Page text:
“It may be a bit soon, but…I don’t want you ever to go home again, I want you to stay here with me.” I looked into her eyes, hoping to guage her reaction, but as usual my small shortsighted eyes picked up nothing. “By the way it’s totally OK if you say no; you can keep on working here full pay.”
“What?” She rose up and looked me straight in the eyes.
“Yes, of course I want to marry you, idiot!” And she grasped me in a hug. All of a sudden all the effort I’d put into that proposal seemed worthless - she deserved much better.
“Don’t be sorry! You may be the sappiest theoretical physicist I’ve ever met, but I love you Geffrey!”
Asked by Anonymous
The next movie (which is called The Other Side of the Moon - TOSOM) is currently is pre-production. Filming will begin next month (July ‘11) and hopefully should be ready later this year, although no earlier than September. TOSOM is essentially a love story, although it also involves werewolves, family alliances, secret children and being fired. That’s all I’m going to say at this point, but be sure to keep checking regularly. Oh, and hopefully Time’s Up should be on in the next few weeks. :)
As soon as I got the call from Charlie, I hurried over to Empire City Prison, a building that must have once been large and imposing, but now just presented so many health and safety issues that I was surprised it was still standing. Down I walked, past the loud and raucous noise of the prisoners of Wings A, B, C…all the way down to the most dangerous and volatile of all - Wing D and lower lower basement, with germ infested puddles on the floor and cardboard stuck over the walls with ducktape - god knows what went on down there.
The guard that brought me down had the look of someone who had been there too long, his spirit crushed and dejectedly getting on with his job. The poor guy looked like he hadn’t seen sunlight in years, and was still terrified although all the prisoners were gone, like they were about to materialise through the walls. He guided me into a cell dear the end, which looked the same as all the rest - empty. He even had the courtesy to call out “Be careful Mr Jones” as he locked the cell door abruptly in my face. Guessing the prisoner was actually in the ell, I called out;
“Hello? Prisoner 09643?”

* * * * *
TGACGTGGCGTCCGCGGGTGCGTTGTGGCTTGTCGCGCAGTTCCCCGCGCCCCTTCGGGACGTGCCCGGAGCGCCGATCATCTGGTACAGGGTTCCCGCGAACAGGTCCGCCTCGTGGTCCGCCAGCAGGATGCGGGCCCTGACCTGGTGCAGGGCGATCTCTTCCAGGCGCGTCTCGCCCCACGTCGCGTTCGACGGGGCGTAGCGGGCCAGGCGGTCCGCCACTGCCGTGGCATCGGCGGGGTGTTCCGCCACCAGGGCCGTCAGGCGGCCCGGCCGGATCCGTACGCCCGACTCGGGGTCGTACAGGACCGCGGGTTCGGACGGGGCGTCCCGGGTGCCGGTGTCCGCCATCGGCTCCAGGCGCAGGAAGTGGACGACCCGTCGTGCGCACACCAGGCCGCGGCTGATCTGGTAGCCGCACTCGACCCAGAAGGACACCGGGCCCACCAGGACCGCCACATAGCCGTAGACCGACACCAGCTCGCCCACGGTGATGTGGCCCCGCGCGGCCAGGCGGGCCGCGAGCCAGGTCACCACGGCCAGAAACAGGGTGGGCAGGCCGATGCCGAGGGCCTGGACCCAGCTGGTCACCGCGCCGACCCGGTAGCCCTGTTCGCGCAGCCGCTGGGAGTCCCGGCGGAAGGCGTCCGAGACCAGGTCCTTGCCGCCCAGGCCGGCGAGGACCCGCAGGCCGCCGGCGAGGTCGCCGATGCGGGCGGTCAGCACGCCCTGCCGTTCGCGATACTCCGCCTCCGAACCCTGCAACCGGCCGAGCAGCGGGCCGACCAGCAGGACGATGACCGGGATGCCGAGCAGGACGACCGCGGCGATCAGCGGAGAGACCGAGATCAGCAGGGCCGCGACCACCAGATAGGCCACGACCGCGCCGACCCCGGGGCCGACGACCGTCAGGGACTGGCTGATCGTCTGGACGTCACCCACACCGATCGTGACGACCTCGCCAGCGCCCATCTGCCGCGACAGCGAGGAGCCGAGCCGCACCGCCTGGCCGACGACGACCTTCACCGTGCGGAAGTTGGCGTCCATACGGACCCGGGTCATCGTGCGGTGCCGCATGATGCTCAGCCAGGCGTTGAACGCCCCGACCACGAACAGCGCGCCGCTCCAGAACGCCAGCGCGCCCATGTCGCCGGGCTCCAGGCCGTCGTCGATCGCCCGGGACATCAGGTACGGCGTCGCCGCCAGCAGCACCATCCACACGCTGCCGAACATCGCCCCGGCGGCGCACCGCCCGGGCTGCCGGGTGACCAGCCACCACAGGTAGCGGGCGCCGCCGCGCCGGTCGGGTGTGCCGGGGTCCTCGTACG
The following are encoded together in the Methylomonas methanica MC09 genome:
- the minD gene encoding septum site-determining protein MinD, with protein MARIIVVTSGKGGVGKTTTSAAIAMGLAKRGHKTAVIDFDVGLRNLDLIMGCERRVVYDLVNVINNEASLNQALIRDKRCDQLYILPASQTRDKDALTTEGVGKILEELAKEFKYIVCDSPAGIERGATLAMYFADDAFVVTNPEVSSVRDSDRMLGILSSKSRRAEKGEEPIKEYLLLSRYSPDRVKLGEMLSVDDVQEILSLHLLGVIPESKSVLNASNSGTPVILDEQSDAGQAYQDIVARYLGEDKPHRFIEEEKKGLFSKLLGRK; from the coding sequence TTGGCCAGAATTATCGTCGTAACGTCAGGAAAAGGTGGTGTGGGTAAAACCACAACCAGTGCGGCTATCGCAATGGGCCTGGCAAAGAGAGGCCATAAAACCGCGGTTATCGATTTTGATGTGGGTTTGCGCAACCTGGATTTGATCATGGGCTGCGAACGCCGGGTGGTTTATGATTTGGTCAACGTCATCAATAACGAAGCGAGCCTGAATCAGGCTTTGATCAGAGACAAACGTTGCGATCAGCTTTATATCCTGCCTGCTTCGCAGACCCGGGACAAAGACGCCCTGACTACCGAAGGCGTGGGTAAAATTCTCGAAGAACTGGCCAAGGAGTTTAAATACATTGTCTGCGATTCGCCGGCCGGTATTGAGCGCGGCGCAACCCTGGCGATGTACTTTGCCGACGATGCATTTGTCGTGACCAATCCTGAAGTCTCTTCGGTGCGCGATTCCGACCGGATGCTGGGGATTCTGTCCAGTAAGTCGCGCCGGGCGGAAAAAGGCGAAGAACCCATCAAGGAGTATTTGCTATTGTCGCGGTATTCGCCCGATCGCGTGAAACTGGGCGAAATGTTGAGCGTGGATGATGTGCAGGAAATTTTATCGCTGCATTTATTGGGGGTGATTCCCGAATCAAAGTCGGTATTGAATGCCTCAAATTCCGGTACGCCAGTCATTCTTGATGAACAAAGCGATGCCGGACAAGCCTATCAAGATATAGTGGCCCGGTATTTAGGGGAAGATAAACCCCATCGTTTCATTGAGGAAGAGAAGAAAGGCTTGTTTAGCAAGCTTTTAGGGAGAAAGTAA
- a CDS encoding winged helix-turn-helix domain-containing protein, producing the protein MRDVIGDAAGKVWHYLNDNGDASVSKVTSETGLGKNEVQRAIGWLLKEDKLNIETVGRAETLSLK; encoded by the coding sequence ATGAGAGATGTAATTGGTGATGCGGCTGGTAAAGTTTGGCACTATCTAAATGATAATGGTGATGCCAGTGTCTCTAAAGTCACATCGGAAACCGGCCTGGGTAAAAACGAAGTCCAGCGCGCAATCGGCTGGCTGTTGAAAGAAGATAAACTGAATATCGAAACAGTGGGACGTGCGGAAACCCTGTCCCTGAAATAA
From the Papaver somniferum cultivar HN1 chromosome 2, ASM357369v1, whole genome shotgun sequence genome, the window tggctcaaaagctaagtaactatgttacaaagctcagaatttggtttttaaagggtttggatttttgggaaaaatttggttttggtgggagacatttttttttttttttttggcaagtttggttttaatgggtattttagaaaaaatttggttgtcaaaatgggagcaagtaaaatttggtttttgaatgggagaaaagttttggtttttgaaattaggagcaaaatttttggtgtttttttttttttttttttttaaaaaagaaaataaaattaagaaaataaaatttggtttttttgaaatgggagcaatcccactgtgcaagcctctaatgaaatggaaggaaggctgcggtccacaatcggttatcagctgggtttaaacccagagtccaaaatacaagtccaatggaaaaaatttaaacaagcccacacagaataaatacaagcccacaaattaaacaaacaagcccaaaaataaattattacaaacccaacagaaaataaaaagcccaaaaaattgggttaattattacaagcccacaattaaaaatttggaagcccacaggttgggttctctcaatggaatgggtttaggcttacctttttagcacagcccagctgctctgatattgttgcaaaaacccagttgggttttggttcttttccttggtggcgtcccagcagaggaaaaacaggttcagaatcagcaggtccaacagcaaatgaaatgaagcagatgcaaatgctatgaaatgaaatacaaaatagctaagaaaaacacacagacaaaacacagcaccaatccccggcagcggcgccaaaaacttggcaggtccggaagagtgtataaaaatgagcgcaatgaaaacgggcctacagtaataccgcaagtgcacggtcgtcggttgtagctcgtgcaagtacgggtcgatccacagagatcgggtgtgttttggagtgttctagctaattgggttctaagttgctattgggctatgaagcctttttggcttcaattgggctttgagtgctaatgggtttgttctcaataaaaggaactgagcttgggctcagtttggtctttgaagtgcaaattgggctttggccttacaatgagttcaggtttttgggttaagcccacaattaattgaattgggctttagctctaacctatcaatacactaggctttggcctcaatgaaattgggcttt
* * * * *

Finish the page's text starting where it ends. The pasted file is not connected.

“Welcome Mr Jones. I trust you are well?” spoke the disembodied voice with a terrifying amount of clarity.
“Who said that? Where are you? How do you know my name?” came my reply, a lot less smooth than I would have liked.
“You called me Prisoner 09643, so that is my name. I am in the cell, in front of you. And I know your name because the guard just said it.”
“Oh.” The prisoner came forward, giving me the shock of my life. He was sitting in a wheelchair, his prison uniform covered in tape, going about barefoot with ragged long hair and large shadows around his eyes. Now I understood what Charlie had meant about this prisoner.
“Why are you hear Mr Jones?”
“I want to know what happened here.”
“Isn’t it obvious? All the prisoners, as far as I can see, belong to one group…the UEG.”
“You don’t have a clue who they are, do you?”
“They’re an unheard of organisation, but don’t get me wrong - they are HUGE. Obviously, judging by the fact that they can break out 72 prisoners unnoticed, just as bodyguards.”
“You mean there are more of them?”
“Mr Jones.” The prisoner drags me in close and whispered in my ear. “On the piece of paper I am sliding you is the address of their headquarters. No doubt they are already expecting you.” He passed me a ragged old piece of paper, with small neat writing.
“Do you wish me to work out the pattern?” At this point I was willing to give almost anything a shot.
“I would be most grateful.”
“The eagle will fly 5 times, decisions will be made and heads will roll.” And with that the prisoner scuttled into the corner. No matter what I said, no matter how loud I shouted, he wouldn’t come back, and eventually the guard called from his cowering position through the bars;
“It’s no use Mr Jones - he won’t talk to you. Best leave before he gets angry.” As I left, making suer the guard sent me a record of anything the prisoner said, Prisoner 09643 sat in the corner, muttering to himself and scratching numbers in the dirt. It was true, he was mad - but somehow I had a feeling that would work to my advantage.